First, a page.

Months before the global pandemic started in the central Chinese city of Wuhan at the end of last year, thousands of residents near a biopharmaceutical plant in the Northwestern city of Lanzhou were exposed to the highly contagious and hard-to-treat disease called brucellosis from contaminated exhaust at a biopharmaceutical factory.
Most of those tested positive for antibodies of the disease, which commonly occurs among sheep, cattle, goats, pigs and dogs and also is called Malta Fever or Mediterranean Fever. But few were ever formally diagnosed.
There are more than 10 residential communities with a combined population of more than 10,000 located within 1 kilometer of the plant, and Caixin learned that antibody tests later showed that more than 3,000 were infected.
One of the victims, 40-year-old shopkeeper Gao Hong, a pseudonym, was hit with crippling joint pain and persistent fever. It took nearly six months for doctors to diagnose her condition. By then, she had missed the window for the most effective treatment, leaving her with a hard-to-cure chronic condition that requires long-term medication.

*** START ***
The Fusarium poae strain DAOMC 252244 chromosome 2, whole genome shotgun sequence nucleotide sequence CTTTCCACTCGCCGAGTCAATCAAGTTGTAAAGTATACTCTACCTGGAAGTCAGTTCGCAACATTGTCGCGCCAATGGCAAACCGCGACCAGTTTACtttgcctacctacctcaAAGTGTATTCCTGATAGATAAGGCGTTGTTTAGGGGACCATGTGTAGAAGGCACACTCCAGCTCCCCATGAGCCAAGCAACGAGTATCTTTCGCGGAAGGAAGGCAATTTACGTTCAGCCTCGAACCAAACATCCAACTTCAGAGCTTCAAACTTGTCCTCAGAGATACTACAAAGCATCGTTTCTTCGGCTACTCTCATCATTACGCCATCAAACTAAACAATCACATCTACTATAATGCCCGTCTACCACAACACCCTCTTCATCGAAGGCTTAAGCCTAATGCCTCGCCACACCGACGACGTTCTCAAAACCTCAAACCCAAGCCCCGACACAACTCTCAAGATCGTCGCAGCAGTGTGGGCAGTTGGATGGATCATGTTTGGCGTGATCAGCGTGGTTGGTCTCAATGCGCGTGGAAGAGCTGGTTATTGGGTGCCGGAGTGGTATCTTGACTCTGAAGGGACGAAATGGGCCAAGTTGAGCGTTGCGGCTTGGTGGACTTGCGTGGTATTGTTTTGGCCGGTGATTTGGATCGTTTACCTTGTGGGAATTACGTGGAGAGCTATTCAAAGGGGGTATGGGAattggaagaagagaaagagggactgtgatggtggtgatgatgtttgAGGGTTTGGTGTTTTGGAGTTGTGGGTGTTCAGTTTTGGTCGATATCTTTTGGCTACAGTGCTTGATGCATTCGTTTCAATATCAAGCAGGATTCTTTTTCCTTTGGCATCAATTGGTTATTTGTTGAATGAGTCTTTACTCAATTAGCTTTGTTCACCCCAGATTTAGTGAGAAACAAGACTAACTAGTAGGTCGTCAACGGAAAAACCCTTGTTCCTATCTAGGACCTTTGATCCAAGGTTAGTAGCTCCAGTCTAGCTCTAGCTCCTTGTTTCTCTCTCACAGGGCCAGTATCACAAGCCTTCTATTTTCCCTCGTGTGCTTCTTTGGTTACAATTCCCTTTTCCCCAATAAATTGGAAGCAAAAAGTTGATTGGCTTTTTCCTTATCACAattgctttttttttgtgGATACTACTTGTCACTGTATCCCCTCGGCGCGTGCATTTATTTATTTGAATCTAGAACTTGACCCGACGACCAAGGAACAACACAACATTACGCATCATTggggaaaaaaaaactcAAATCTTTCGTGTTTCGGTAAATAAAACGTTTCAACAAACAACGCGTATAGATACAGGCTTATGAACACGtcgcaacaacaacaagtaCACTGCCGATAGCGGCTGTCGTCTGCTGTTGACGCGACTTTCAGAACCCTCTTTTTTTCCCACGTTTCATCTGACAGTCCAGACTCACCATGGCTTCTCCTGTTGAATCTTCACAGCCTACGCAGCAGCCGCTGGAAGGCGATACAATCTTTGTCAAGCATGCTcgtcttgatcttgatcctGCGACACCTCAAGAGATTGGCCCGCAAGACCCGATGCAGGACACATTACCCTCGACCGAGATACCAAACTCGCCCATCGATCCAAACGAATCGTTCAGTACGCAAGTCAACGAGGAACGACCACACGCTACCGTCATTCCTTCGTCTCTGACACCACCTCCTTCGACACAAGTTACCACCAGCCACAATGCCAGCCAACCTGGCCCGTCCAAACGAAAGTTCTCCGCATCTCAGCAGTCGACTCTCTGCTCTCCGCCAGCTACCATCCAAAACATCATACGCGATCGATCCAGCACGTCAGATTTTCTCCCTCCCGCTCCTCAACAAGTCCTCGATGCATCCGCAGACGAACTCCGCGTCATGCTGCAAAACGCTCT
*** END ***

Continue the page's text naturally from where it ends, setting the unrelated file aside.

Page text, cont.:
The nightmare for Gao and others started at the Lanzhou Biopharmaceutical Plant, a unit of state-owned China Animal Husbandry Industry Co. Ltd. located on the northeastern periphery of Lanzhou, the capital of Gansu province. Local health authorities later determined the factory used expired sanitizers while producing Brucella vaccines between July 24 and Aug. 20, allowing bacteria to enter the factory’s exhaust and infect people nearby.
To read Caixin’s in-depth, investigative story on this quieter outbreak that has affected thousands of lives, click here.
Contact reporter Yang Ge (firstname.lastname@example.org)